In almost all of the courses on Test Automation University, you have created some kind of source code file so far. But what happens when you suddenly have different versions of such files?
Do you version control them by hand, by making copies? Really? Or don't you version them at all?
Source control for software projects like every test automation project has become a fundamental part in the everyday life of a developer and automation engineer. Especially when one wants to work with continuous integration, continuous deployment, and delivery pipelines, there is no way around a Version Control System.
Whenever you are part of an automation project, you should have a solid understanding of how such a system works and how you can use it in your unique context to your advantage.
Many people's Version Control System of choice is to copy files into another directory, perhaps a timestamp directory or by renaming and incrementing the file itself. This approach is very common because it is so simple but is also incredibly error prone.
It is easy to forget which directory you were in and accidentally write to the wrong file or copy over files you don't mean to and so on.
A Version Control System, short VCS, is a system that records its changes to a file or a set of files over time, so that you can recall specific versions later.
In the context of software development, it is used to track and provide control over changes made to source code. Of course, it can also be used for maintaining documentation and configuration files of any kind. For example, for CI systems and CD pipelines.
A Version Control System allows us to revert selected files back to your previous date, revert the entire project back to your previous date, compare changes over time, see who last modified something that might be causing a problem and who introduced an issue. When you lose files, you can easily recover to an earlier date.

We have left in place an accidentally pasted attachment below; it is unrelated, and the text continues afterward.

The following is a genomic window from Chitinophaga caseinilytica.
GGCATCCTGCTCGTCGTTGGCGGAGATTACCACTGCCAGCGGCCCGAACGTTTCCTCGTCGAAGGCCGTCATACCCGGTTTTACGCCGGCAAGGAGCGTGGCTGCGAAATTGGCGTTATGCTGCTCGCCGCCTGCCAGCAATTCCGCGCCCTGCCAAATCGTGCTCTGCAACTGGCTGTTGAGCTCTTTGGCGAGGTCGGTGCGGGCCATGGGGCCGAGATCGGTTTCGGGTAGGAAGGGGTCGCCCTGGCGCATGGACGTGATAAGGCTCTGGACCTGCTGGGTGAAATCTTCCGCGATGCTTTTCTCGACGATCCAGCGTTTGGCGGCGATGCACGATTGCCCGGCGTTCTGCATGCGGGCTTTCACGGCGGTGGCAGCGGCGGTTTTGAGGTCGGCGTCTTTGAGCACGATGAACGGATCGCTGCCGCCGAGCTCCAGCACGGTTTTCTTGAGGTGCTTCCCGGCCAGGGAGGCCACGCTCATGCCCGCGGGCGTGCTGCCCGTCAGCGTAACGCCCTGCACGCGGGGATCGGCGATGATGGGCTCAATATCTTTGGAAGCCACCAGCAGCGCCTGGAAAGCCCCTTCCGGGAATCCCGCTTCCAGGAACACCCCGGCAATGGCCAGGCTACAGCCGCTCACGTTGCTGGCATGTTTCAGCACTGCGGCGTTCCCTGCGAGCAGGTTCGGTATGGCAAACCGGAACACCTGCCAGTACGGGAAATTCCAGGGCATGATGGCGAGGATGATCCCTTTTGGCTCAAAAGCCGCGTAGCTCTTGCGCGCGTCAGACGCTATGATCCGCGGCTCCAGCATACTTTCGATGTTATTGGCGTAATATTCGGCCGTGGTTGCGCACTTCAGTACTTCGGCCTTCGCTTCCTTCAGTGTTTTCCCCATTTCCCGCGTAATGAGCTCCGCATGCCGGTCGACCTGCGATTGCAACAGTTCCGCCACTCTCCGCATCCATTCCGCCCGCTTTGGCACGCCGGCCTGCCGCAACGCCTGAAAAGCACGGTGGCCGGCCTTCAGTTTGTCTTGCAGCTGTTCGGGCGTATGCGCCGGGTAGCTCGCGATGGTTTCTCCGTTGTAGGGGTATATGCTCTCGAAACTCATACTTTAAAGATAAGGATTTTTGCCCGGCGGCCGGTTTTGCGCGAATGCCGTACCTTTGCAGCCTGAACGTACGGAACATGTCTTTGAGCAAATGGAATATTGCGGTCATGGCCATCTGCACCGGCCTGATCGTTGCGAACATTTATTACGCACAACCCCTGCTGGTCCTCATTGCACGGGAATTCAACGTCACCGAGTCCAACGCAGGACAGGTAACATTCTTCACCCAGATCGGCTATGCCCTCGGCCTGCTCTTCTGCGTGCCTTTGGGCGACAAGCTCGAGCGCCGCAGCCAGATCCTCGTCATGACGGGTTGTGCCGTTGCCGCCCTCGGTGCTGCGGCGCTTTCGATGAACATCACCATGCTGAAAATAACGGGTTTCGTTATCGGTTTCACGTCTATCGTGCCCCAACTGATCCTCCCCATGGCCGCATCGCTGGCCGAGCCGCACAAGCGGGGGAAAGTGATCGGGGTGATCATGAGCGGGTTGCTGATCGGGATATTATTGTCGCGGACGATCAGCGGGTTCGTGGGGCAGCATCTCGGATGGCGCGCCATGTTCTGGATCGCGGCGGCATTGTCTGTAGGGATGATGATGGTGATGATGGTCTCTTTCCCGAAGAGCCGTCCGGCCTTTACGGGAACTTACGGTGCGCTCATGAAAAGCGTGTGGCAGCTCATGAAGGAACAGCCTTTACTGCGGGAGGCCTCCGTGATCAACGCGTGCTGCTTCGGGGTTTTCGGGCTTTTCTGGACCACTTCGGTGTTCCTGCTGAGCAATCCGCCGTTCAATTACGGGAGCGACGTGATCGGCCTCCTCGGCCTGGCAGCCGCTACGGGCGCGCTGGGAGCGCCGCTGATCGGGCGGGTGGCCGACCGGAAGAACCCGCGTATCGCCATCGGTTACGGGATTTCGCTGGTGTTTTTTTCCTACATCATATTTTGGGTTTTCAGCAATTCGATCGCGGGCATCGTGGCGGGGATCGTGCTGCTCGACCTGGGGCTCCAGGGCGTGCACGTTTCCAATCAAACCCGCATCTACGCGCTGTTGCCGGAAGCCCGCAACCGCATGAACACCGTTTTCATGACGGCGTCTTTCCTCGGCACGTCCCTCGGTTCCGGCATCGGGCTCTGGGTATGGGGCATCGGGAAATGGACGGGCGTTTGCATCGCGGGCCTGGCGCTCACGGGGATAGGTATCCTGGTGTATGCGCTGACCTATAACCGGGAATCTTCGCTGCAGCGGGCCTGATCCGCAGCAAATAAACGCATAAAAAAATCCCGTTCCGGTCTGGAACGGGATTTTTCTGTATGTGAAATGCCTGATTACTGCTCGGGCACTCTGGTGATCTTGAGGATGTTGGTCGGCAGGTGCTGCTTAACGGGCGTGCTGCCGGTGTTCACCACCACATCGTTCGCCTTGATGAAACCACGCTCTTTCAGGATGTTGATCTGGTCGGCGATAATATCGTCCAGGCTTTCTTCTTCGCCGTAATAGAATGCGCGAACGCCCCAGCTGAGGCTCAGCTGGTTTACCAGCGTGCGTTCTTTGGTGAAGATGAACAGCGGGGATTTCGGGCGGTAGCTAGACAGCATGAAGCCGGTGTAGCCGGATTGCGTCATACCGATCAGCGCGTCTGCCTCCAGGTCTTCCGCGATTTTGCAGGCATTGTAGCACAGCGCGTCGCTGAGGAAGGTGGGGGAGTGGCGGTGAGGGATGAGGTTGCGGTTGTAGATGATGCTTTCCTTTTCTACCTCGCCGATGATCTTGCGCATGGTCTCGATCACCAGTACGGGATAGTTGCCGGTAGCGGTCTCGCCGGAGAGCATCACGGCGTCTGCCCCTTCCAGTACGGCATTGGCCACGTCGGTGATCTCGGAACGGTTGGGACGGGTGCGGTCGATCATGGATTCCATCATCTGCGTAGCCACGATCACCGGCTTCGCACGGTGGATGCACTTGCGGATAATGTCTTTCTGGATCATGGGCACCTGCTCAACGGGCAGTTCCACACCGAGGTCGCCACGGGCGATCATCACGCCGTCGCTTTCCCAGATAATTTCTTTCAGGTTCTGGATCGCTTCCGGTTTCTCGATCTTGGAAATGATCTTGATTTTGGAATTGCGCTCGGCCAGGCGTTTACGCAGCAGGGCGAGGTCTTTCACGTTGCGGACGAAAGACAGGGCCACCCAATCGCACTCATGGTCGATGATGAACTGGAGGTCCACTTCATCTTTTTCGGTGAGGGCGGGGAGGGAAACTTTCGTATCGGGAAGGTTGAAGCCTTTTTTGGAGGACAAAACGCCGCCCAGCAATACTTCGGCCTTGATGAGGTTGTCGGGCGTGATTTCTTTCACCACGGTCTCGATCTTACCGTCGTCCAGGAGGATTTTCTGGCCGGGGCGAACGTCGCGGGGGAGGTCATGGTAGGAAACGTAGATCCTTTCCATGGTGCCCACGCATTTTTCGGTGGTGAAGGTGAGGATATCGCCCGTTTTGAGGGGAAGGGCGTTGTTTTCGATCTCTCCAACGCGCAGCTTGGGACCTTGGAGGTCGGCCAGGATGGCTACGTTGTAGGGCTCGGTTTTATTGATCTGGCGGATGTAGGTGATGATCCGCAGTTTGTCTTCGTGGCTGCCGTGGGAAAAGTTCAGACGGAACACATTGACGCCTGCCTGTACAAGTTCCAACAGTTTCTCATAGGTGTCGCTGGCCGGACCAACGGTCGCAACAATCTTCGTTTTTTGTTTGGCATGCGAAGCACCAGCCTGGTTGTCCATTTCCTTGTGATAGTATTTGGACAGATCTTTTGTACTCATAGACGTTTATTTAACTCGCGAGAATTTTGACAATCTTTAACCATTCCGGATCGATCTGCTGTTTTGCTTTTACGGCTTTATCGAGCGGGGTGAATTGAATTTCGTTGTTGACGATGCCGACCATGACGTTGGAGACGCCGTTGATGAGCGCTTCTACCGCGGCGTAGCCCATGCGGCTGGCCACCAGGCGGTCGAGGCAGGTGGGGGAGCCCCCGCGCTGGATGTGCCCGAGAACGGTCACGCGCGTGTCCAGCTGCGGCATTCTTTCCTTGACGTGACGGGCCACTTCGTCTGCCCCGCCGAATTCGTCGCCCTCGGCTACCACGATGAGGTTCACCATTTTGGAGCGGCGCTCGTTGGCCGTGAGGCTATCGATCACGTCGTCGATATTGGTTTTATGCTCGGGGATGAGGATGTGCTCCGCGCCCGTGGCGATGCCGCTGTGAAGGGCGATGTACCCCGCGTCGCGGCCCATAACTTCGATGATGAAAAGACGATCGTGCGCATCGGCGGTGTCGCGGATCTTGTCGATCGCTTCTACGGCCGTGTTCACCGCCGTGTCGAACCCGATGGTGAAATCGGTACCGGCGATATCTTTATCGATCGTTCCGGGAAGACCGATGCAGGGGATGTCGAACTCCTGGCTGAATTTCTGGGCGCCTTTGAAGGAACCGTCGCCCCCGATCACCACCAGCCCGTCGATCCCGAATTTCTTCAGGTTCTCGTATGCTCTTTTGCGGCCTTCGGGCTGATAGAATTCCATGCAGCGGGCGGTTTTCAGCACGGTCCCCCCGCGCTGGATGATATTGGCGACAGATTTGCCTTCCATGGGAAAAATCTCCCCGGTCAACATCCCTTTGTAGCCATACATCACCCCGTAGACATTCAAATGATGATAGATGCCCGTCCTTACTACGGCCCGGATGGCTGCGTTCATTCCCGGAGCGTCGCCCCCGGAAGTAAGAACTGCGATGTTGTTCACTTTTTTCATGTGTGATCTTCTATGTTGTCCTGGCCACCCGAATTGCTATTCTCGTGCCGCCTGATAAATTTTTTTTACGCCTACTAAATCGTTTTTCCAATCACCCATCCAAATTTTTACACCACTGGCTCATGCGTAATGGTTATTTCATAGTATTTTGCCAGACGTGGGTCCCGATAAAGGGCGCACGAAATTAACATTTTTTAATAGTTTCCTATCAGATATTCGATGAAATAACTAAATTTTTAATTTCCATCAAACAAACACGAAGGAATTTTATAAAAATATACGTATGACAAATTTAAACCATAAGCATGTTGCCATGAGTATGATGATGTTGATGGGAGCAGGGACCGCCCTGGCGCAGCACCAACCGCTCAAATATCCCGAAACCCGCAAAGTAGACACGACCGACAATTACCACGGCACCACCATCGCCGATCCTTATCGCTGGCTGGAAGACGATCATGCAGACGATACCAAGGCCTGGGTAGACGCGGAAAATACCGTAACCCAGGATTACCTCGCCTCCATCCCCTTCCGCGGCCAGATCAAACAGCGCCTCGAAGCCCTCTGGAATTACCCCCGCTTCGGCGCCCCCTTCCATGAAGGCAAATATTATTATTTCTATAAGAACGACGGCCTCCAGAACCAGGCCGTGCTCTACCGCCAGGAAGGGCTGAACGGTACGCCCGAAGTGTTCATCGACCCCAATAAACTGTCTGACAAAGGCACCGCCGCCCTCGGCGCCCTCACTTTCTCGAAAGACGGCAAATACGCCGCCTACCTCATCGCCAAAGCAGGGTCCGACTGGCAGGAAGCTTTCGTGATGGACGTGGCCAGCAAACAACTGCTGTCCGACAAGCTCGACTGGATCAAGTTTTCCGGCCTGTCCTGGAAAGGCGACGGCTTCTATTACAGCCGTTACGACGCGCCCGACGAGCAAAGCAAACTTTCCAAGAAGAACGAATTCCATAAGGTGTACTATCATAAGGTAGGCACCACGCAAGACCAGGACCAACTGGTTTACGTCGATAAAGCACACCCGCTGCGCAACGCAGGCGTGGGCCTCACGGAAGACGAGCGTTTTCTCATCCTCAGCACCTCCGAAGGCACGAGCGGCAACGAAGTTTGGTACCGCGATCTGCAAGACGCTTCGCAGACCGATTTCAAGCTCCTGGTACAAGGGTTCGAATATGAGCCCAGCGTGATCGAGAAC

In regulated environments, there is no way around a Version Control System. All in all, we can round it up and say, version control is inevitable for the traceability of a development project.
It is obvious as for all software test automation projects, it is vital to have a Version Control System in place from its very first line of code.
There are a lot of advantages when a team uses a Version Control System for their automation projects. Here are the 4 advantages which I think are the most essential ones.
The first one is collaboration. When we want to work on automating tests as a whole team, which means testers and developers, much of the collaboration, communication and documentation happens in the Version Control System of that specific project.
Commit messages, pull requests, code reviews, comments, improvements and so on, the Version Control System contains the automation frameworks and the team’s whole working history and thus is a precious artifact.
Pipeline for CI/CD/CD
The second one is pipeline for continuous integration, deployment, and delivery. Without version control in place, it would be quite challenging or nearly impossible to integrate your test automation code into a pipeline.
Tools like Concourse CI, Jenkins, Bamboo, Travis CI, Circle CI, just to name a few, have built-in support for source control sold at one can check out and run the automation code any time, where and when it is needed.
The third one is early testing. Running and testing an application locally from a freshly implemented feature branch in a document container, creates a fast feedback within a team and makes testing a matter of course for everyone and not just the tester.
And the fourth one is learning. Learning source control concepts and strategies is a gateway to other technical skills that are valuable for test automation. An example would be bash scripting for creating a Jenkins file for pipeline integration.